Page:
What You Need to Know About EVs Catching Fire
After Hurricane Ian
On September 28, 2022, Hurricane Ian made landfall in southwestern Florida. It was a destructive, Category 4 hurricane, bringing catastrophic storm surges, heavy rainfall and intense, sustained winds.
Recent reports suggest several EVs caught fire due to water damage caused by severe flooding in the most heavily impacted areas. Learn more about how and why they sometimes catch fire and how EV owners can prepare themselves for potential water damage in their vehicles.
The Effects of Water Damage in EVs
Water becomes an unstoppable force during a natural disaster such as a hurricane or tsunami. In 2017, flooding rains from Hurricane Harvey were strong enough to disable water supply infrastructure in Beaumont, Texas, leaving 118,000 residents without water.
Water damage is a severe problem for areas prone to natural disasters, flooding or storm surges. When EV batteries are submerged in salt water, the water causes the lithium-ion battery cell to discharge energy and become hot. This can lead to thermal runaway, a process in which heat propagates from one cell to another and burns.
EV Fires in Florida After Hurricane Ian
Reports claim the root cause of the EV fires in Florida happened when their batteries short-circuited or became physically damaged because of flooding. Current research suggests EV fires are rarer than standard vehicle fires, but EV fires are much more difficult to extinguish.
An EV battery’s primary energy source can cause several reactions, causing fire to spread and burn longer. In two Florida towns—Naples and Sanibel Island—firefighters spent hours trying to extinguish the EV battery fires. Several videos on the popular social media platform TikTok show firefighters spraying hundreds of gallons of water on a Tesla in Naples, Florida.
What EV Owners Should Know
One exciting development in EV battery technology is the use of salt water. When a lithium-ion battery is submerged in saltwater, it causes severe damage. However, researchers and scientists used salt water to develop saltwater batteries, which are much safer, can prevent long-lasting fires and are better for the environment than their lithium-ion counterparts. But until salt water batteries become widespread in EV manufacturing, EV owners must know how flooding can damage their vehicles and cause a fire.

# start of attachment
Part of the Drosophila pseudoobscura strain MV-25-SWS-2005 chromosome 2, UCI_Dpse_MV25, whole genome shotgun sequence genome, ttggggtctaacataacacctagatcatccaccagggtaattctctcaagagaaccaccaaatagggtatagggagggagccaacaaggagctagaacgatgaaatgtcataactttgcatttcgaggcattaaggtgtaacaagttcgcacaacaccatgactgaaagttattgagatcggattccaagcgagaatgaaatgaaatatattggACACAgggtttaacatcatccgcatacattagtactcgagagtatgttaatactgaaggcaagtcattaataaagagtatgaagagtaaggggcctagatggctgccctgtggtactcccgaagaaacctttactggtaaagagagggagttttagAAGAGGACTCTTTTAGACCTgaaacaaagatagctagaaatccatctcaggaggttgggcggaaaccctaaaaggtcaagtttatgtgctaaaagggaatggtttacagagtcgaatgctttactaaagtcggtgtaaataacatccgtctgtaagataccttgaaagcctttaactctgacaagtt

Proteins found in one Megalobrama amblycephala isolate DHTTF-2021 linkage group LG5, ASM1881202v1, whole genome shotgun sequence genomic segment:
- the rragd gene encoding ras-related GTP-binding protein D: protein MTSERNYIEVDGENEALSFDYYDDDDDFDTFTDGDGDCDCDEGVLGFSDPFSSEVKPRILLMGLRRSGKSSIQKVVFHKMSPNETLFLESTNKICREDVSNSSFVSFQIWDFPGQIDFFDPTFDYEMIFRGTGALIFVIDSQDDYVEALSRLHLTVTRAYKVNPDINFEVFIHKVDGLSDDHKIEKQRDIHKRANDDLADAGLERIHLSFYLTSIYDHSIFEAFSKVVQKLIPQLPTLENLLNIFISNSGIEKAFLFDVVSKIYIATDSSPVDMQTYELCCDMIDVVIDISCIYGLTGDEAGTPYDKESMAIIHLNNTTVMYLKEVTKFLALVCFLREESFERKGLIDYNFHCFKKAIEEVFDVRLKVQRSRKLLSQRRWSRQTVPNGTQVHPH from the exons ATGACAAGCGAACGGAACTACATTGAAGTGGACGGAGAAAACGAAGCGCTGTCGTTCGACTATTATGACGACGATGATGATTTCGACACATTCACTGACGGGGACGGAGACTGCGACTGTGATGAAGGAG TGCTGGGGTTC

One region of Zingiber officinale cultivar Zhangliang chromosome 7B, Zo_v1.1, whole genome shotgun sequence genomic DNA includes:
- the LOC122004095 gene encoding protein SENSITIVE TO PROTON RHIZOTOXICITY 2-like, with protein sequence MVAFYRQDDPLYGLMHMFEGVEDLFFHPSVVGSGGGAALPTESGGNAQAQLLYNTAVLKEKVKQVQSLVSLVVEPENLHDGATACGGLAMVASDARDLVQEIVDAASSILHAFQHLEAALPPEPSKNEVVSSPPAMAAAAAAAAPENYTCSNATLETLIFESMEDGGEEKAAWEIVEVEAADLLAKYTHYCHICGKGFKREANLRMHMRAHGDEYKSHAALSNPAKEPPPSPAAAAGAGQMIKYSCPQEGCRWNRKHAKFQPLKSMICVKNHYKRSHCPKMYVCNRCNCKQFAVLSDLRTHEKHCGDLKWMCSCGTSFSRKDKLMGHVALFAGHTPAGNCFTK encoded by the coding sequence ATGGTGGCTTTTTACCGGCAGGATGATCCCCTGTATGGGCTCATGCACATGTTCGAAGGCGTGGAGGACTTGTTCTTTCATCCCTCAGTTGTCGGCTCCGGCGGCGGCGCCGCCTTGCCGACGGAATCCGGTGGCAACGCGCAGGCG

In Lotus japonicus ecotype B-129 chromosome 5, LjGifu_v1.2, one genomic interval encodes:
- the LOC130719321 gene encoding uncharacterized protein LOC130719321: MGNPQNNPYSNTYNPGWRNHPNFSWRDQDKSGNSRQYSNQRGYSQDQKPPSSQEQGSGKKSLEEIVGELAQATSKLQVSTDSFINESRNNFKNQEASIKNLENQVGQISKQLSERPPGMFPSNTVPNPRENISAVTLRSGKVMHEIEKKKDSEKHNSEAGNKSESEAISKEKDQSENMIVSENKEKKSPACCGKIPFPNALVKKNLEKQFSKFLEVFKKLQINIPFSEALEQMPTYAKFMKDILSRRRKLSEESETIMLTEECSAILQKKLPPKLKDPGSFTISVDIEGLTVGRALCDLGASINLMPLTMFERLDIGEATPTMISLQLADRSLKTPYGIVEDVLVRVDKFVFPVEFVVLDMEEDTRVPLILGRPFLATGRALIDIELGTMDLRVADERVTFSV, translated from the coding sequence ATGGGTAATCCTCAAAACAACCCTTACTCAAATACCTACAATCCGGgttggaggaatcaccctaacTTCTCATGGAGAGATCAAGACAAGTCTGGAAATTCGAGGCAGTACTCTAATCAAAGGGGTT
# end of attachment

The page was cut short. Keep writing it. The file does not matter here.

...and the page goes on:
Basic Steps for EV Owners
No vehicle is safe to drive during flooding, so people in flood or hurricane zones should be mindful of weather alerts. Since battery corrosion is not visible, all EVs should be inspected after flooding.
If there is flooding or the potential for heavy rainfall, EV owners should move their vehicles away from buildings to reduce the chances of a fire possibly spreading in a building and causing even more damage. Additionally, it’s never safe to drive a potentially damaged EV—it must be towed.
Keeping EVs Safe During Natural Disasters
As Hurricane Ian showed, EV owners must find a place away from other structures to stow their cars before a storm hits. Doing so can save them not only money on possible repairs, but also prevent their own injuries.